Student Internet Plagiarism: An Overview of the Problem and a Discussion of Solutions
Patrick M. Scanlon.
The perception that Internet plagiarism by secondary and university students is on the rise has alarmed teachers, leading, among other responses, to the adoption of electronic plagiarism checkers. But that handy technological fix may divert us from the real problem, which at heart is not technological at all. Certainly we must attend to Internet plagiarism, but as educators rather than amateur detectives. This workshop will begin with a review of research on academic honesty generally and student plagiarism specifically, including the results of a recent survey of nearly 700 undergraduates on nine campuses regarding Internet plagiarism. In brief, the findings indicated levels of Internet plagiarism similar to those of “conventional” plagiarism reported in previous studies. However, these students perceived Internet plagiarism among their peers to be far more prevalent then their self-reports suggest is actually the case, a misperception with potentially troubling consequences. Also, a review of other recent studies suggests that a new generation of students is coming to college campuses with vastly different conceptions than ours of the fair use of online materials. Therefore, notwithstanding disagreement over its prevalence, how educators respond to plagiarism is more critical than ever before. The workshop is designed to provoke discussion of ways to address student plagiarism as educators first, while simultaneously upholding principles of academic integrity.
Patrick M. Scanlon (United States)
Department of Commuinication
Rochester Institute of Technology
Patrick M. Scanlon is a professor of Professional and Technical Communication at Rochester Institute of Technology, where he has worked since 1988. He has served as Institute Writing Director (1994-1997) and Chairman of Humanities (1997-2000). Before coming to RIT, he was a Medical Writer and Technical Supervisor for Bausch & Lomb, in Rochester. He teaches courses in Technical Writing, Writing the Technical Manual, Professional Writing, Written Argument, and Ethics in Technical Communication; and he has served as a writing instruction consultant to RIT’s Executive MBA program since 1993. Scanlon has presented papers and published articles on English Renaissance literature, fiction, literacy, technical writing, technical communication education, the teaching of writing in distance learning programs, technical graphics, and Internet plagiarism among college students. As a technical communication consultant, he has written extensively on fiber optics and data communication networks, and has authored speeches, presentations, technical papers and scores of articles for trade journals, corporate newsletters, and company magazines. He also regularly conducts writing workshops for corporations. Scanlon has a B.A. in English Education from the State University of New York at Albany, and M.A. and Ph.D. degrees in English from the University of Rochester.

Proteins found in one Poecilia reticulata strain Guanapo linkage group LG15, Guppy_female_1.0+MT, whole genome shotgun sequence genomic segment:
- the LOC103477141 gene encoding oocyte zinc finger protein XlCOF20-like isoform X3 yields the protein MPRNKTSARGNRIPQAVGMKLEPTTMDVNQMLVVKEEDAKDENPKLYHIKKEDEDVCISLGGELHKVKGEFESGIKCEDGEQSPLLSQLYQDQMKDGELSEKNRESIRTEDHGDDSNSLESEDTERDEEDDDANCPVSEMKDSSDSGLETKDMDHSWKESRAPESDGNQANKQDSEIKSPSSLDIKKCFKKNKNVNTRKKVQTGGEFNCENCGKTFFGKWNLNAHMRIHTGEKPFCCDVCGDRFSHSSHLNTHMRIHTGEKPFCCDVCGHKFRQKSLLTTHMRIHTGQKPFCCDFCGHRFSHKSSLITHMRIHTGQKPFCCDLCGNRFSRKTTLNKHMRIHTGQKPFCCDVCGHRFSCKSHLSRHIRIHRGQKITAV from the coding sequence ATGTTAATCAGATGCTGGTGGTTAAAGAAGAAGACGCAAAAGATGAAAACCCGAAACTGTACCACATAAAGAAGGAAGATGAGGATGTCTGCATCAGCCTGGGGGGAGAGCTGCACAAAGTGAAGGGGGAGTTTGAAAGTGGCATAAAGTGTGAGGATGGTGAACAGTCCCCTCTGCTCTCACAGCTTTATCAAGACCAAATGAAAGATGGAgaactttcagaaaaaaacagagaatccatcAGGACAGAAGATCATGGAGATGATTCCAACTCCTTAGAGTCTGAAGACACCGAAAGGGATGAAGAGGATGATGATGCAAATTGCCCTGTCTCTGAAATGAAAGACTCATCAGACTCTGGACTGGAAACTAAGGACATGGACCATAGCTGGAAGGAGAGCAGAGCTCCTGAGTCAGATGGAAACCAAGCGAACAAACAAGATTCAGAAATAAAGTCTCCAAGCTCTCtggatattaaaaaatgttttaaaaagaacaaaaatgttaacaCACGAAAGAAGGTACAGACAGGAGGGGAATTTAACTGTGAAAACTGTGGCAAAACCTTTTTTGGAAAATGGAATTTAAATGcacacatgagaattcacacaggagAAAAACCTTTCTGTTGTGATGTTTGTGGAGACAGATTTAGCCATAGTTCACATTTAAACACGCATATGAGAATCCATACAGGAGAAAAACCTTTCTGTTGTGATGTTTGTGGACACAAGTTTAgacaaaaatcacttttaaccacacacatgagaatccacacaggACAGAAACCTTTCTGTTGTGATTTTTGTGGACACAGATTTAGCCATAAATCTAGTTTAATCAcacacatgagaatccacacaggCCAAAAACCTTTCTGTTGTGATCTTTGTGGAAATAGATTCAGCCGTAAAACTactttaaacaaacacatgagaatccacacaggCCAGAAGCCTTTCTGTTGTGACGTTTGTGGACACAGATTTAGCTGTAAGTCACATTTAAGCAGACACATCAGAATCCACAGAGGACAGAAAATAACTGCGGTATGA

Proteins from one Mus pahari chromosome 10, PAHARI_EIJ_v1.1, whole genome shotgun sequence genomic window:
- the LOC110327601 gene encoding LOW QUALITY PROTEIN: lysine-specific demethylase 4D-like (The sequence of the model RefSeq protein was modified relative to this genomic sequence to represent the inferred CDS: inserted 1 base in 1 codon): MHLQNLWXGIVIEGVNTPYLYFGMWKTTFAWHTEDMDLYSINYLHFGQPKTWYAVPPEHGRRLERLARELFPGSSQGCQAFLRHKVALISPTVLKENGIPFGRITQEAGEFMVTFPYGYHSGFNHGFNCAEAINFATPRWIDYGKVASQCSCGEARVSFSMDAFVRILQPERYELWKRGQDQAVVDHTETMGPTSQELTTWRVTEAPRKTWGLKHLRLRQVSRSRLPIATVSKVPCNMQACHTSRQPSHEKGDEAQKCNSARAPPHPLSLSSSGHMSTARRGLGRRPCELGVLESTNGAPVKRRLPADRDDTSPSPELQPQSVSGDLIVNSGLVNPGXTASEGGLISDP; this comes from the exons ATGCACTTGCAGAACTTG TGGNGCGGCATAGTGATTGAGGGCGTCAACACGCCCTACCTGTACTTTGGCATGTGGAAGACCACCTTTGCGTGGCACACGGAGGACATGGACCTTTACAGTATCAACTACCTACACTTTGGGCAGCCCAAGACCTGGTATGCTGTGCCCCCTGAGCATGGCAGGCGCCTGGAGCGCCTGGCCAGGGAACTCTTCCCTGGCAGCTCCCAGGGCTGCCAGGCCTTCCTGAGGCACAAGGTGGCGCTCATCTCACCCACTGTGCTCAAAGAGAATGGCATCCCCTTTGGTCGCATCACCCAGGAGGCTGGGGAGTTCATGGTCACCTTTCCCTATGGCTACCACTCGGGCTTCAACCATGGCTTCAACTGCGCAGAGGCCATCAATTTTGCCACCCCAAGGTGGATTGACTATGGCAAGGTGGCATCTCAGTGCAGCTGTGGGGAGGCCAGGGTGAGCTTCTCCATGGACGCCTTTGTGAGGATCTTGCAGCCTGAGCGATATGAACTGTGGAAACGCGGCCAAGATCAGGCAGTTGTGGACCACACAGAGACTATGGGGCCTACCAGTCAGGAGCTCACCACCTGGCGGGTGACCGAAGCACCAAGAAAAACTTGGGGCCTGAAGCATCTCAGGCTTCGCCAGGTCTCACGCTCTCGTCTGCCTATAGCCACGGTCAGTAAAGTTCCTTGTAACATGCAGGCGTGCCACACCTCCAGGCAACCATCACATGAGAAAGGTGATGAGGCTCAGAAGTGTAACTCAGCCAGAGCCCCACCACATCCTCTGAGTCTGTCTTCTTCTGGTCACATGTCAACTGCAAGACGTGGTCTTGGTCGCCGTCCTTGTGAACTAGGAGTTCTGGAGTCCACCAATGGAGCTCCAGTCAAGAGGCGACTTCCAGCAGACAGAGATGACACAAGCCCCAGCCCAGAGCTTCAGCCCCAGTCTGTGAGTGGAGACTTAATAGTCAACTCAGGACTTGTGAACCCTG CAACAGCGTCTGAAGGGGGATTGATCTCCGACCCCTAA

(60 min. Workshop, English)